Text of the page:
“I don’t want to live in a society that does these sort of things … I do not want to live in a world where everything I do and say is recorded. That is not something I am willing to support or live under.”
— Edward Snowden
The first years of Edward Snowden`s life hardly show any signs of the adventurous future he will face. Born in Elizabeth City, North Carolina, on June 21, 1983. A high-school dropout, two attempts to study computers at Anne Arundel Community College in Arnold, Maryland (from 1999 to 2001, and again from 2004 to 2005). Between his studies at community college, Snowden spent four months from May to September 2004 in special-forces training in the Army Reserves, but he didn’t complete his training. Snowden claimed that he was discharged from the Army after he “broke both his legs in a training accident.” However, an unclassified report published on September 15, 2016 by the House Intelligence Committee refuted his claim, stating: “He claimed to have left Army basic training because of broken legs when in fact he washed out because of shin splints.”
Working for the Government
Snowden started working as a security guard at the University of Maryland’s Center for Advanced Study of Language, then, by 2006, he’d taken an information-technology job at the Central Intelligence Agency. In the meantime he was sent to Geneva on a mission in the embassy. In 2009, after being suspected of trying to break into classified files, he left to work for CIA and went working for private contractors, among them Dell and Booz Allen Hamilton, a tech consulting firm. While at Dell, he worked as a subcontractor in an NSA office in Japan before being transferred to an office in Hawaii. After a short time, he moved from Dell to Booz Allen, another NSA subcontractor, but remained with the company for only three months.
Blowing the Whistle
The far reach of the NSA`s everyday surveillance did not remain unseen by Snowden during his years of IT work. While working for Booz Allen, Snowden began copying top-secret NSA documents he found invasive and disturbing. The documents contained a tremendous amount of information on the NSA’s domestic surveillance practices.
After he had compiled a large store of documents, Snowden told his NSA supervisor that he had been diagnosed with epilepsy and he needed a sick leave. On May 20, 2013, Snowden took a flight to Hong Kong, China and soon after had a meeting with journalists from the U.K. publicationThe Guardian.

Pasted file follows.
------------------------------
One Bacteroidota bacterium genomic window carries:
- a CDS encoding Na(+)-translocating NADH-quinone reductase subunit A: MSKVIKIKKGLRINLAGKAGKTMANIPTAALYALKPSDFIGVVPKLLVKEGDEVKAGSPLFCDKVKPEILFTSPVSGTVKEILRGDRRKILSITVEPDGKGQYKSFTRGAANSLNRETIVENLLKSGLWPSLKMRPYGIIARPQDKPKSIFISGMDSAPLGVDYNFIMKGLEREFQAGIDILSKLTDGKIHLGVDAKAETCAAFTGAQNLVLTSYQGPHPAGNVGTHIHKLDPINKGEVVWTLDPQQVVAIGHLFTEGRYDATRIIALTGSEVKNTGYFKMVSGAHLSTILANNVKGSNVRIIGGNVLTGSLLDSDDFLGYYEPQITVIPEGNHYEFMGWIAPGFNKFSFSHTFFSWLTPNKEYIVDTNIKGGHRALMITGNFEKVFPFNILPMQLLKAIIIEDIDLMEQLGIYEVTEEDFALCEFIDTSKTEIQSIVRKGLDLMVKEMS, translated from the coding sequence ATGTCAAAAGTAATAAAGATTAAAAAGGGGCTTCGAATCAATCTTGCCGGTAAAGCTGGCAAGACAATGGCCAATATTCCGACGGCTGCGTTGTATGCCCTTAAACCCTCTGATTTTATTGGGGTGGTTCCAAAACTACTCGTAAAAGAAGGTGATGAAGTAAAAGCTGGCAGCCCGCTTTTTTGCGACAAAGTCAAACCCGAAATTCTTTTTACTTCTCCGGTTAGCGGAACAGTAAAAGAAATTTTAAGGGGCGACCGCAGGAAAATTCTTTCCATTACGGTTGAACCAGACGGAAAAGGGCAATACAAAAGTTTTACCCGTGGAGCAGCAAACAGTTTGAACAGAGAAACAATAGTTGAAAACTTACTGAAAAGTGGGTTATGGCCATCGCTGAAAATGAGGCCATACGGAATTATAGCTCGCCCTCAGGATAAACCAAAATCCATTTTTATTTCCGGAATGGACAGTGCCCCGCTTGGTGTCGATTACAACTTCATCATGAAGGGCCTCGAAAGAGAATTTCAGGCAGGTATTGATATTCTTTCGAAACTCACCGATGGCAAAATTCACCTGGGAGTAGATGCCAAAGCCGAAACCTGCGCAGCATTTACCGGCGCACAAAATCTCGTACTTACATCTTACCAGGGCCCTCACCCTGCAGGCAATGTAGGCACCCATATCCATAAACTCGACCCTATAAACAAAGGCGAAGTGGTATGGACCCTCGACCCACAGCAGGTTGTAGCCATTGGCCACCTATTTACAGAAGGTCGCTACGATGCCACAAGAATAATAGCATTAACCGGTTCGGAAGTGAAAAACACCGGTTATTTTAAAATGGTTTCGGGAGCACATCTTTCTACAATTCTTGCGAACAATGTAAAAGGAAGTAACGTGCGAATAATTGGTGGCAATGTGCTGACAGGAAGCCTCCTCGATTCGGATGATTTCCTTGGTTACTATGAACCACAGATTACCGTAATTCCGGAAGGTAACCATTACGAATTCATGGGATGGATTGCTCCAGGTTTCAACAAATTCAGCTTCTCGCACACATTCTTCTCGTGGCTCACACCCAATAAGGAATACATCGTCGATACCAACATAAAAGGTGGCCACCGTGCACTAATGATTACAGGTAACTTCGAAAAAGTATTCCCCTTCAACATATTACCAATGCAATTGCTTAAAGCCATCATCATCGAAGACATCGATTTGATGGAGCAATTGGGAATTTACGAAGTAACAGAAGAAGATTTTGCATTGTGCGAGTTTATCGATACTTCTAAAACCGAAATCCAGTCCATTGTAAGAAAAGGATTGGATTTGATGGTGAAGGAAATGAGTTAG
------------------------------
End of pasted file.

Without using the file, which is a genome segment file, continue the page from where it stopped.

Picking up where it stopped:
On June 5, The Guardian released secret documents obtained from Snowden. In these documents, the Foreign Intelligence Surveillance Court implemented an order that required Verizon to release information to the NSA on an “ongoing, daily basis” culled from its American customers’ phone activities.
On the very next day, the newspaper published Snowden’s information on PRISM, an NSA program that allows real-time information collection electronically. The international echo was huge.
Back home in the US, Snowden was quickly charged “theft of government Property,” “unauthorized communication of national defense information” and “willful communication of classified communications intelligence information to an unauthorized person.” The last two charges fall under the Espionage Act.
After the revelation in the publications, his life was completely changed forever. He remained hidden for about a month and after that planned to relocate to Ecuador for asylum, but during his plane transfer in Russia he was kept on the airport since his passport was annulled by the American Government. The Russian government denied US requests to extradite Snowden.
Soon after that Snowden was offered asylum in Venezuela, Nicaragua and Bolivia. Despite that, Snowden expressed an interest in staying in Russia. One of his lawyers, Anatoly Kucherena, stated that Snowden would seek temporary asylum in Russia and possibly apply for citizenship later. At the same time, Snowden stated that he no longer possessed any of the NSA files that he leaked to the press. He gave the materials to the journalists he met with in Hong Kong, but he didn’t keep copies for himself. Snowden explained that “it wouldn’t serve the public’s interest” for him to have brought the files to Russia. Since then he’s made a few appearances – first at the popular South by Southwest festival via teleconference in March 2014. Also, featured in Poitras’s highly acclaimed documentary Citizenfour. The director of the documentary had recorded her meetings with Snowden and Guardian journalist Glenn Greenwald. The film went on to win an Academy Award in 2015.
Snowden appeared with Poitras and Greenwald via video-conference in February 2015. Earlier the same month, Snowden spoke with students at Upper Canada College via video-conference.
On September 29, 2015, Snowden joined the social media platform Twitter, tweeting “Can you hear me now?” The statement was retwitted over 115 billion times and he had almost two million followers in a little over 24 hours.
Just a few days later, Snowden spoke to the New Hampshire Liberty Forum via Skype and stated he would be willing to return to the US if the government could guarantee a fair trial.
In 2016 he made it clear that the only way for him to go back home to the US is if President Obama (at that time) granted him a pardon. He had followers supporting him, and at the same time, people disapproving of his act.
In 2016 a movie about his act was release, directed by Oliver Stone with Snowden’s cooperation and starring Joseph Gordon-Levitt in the lead role. The film was released in the United States on September 16.